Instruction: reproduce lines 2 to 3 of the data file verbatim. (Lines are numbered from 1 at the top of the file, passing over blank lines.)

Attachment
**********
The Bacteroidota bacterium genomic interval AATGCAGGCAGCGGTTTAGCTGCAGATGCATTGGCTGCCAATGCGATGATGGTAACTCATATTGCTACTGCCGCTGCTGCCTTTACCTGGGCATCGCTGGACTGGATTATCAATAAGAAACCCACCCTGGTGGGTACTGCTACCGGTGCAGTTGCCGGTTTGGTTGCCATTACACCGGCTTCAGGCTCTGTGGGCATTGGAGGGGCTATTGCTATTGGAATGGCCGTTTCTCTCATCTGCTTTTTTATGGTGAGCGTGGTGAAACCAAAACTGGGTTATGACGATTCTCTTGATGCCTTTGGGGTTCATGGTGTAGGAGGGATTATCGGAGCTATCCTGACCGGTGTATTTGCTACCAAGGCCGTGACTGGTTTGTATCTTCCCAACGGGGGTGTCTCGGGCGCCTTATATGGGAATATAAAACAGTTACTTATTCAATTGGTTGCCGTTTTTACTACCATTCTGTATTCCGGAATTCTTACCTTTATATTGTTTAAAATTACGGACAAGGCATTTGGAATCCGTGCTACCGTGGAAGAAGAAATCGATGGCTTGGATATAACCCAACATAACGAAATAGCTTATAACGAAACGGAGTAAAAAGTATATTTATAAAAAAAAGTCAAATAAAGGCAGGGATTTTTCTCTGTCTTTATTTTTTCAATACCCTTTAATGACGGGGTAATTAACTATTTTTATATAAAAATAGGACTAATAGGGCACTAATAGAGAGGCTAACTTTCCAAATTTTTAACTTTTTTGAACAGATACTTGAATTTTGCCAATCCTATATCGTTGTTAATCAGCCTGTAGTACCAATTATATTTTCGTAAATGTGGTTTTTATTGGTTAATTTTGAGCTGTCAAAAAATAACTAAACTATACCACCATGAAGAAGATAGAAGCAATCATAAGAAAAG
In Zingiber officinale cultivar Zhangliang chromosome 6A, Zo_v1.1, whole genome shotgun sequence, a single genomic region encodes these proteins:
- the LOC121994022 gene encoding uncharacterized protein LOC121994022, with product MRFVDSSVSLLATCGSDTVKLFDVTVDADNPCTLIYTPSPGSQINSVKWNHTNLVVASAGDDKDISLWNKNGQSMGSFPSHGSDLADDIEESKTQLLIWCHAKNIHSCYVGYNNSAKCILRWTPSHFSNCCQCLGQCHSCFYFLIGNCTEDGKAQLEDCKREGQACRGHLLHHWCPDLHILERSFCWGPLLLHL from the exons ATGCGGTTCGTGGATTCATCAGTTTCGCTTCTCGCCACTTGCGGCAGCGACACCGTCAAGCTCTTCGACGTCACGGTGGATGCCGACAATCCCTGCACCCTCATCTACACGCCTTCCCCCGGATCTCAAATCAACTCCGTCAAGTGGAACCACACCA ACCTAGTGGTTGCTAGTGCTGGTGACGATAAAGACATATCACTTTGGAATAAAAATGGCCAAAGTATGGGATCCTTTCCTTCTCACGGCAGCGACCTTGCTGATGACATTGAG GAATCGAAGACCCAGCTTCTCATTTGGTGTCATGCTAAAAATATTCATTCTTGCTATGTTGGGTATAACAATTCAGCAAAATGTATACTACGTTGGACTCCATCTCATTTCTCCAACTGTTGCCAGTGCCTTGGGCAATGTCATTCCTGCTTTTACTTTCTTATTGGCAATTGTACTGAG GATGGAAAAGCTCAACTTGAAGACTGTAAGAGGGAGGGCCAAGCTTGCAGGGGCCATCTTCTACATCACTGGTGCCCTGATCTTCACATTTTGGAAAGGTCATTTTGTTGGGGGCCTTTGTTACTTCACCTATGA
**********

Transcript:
In Zingiber officinale cultivar Zhangliang chromosome 6A, Zo_v1.1, whole genome shotgun sequence, a single genomic region encodes these proteins:
- the LOC121994022 gene encoding uncharacterized protein LOC121994022, with product MRFVDSSVSLLATCGSDTVKLFDVTVDADNPCTLIYTPSPGSQINSVKWNHTNLVVASAGDDKDISLWNKNGQSMGSFPSHGSDLADDIEESKTQLLIWCHAKNIHSCYVGYNNSAKCILRWTPSHFSNCCQCLGQCHSCFYFLIGNCTEDGKAQLEDCKREGQACRGHLLHHWCPDLHILERSFCWGPLLLHL from the exons ATGCGGTTCGTGGATTCATCAGTTTCGCTTCTCGCCACTTGCGGCAGCGACACCGTCAAGCTCTTCGACGTCACGGTGGATGCCGACAATCCCTGCACCCTCATCTACACGCCTTCCCCCGGATCTCAAATCAACTCCGTCAAGTGGAACCACACCA ACCTAGTGGTTGCTAGTGCTGGTGACGATAAAGACATATCACTTTGGAATAAAAATGGCCAAAGTATGGGATCCTTTCCTTCTCACGGCAGCGACCTTGCTGATGACATTGAG GAATCGAAGACCCAGCTTCTCATTTGGTGTCATGCTAAAAATATTCATTCTTGCTATGTTGGGTATAACAATTCAGCAAAATGTATACTACGTTGGACTCCATCTCATTTCTCCAACTGTTGCCAGTGCCTTGGGCAATGTCATTCCTGCTTTTACTTTCTTATTGGCAATTGTACTGAG GATGGAAAAGCTCAACTTGAAGACTGTAAGAGGGAGGGCCAAGCTTGCAGGGGCCATCTTCTACATCACTGGTGCCCTGATCTTCACATTTTGGAAAGGTCATTTTGTTGGGGGCCTTTGTTACTTCACCTATGA